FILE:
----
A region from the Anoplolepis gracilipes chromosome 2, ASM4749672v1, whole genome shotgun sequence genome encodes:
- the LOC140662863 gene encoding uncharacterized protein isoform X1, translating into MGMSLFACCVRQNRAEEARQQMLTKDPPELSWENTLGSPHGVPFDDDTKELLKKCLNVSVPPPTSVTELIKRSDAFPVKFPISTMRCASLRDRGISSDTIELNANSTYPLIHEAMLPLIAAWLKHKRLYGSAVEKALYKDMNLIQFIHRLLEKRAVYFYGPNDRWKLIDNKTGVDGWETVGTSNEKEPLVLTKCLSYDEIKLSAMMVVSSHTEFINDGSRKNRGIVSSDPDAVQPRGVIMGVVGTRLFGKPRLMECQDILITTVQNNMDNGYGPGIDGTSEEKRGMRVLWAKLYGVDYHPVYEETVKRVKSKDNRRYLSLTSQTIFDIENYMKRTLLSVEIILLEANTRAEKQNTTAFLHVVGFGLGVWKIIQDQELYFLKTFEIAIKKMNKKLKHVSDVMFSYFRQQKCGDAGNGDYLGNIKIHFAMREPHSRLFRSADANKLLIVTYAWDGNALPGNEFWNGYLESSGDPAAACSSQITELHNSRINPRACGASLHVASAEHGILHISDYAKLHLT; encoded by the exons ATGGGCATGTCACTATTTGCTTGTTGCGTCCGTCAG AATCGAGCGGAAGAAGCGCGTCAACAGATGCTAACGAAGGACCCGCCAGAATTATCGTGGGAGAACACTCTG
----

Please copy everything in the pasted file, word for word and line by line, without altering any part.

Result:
A region from the Anoplolepis gracilipes chromosome 2, ASM4749672v1, whole genome shotgun sequence genome encodes:
- the LOC140662863 gene encoding uncharacterized protein isoform X1, translating into MGMSLFACCVRQNRAEEARQQMLTKDPPELSWENTLGSPHGVPFDDDTKELLKKCLNVSVPPPTSVTELIKRSDAFPVKFPISTMRCASLRDRGISSDTIELNANSTYPLIHEAMLPLIAAWLKHKRLYGSAVEKALYKDMNLIQFIHRLLEKRAVYFYGPNDRWKLIDNKTGVDGWETVGTSNEKEPLVLTKCLSYDEIKLSAMMVVSSHTEFINDGSRKNRGIVSSDPDAVQPRGVIMGVVGTRLFGKPRLMECQDILITTVQNNMDNGYGPGIDGTSEEKRGMRVLWAKLYGVDYHPVYEETVKRVKSKDNRRYLSLTSQTIFDIENYMKRTLLSVEIILLEANTRAEKQNTTAFLHVVGFGLGVWKIIQDQELYFLKTFEIAIKKMNKKLKHVSDVMFSYFRQQKCGDAGNGDYLGNIKIHFAMREPHSRLFRSADANKLLIVTYAWDGNALPGNEFWNGYLESSGDPAAACSSQITELHNSRINPRACGASLHVASAEHGILHISDYAKLHLT; encoded by the exons ATGGGCATGTCACTATTTGCTTGTTGCGTCCGTCAG AATCGAGCGGAAGAAGCGCGTCAACAGATGCTAACGAAGGACCCGCCAGAATTATCGTGGGAGAACACTCTG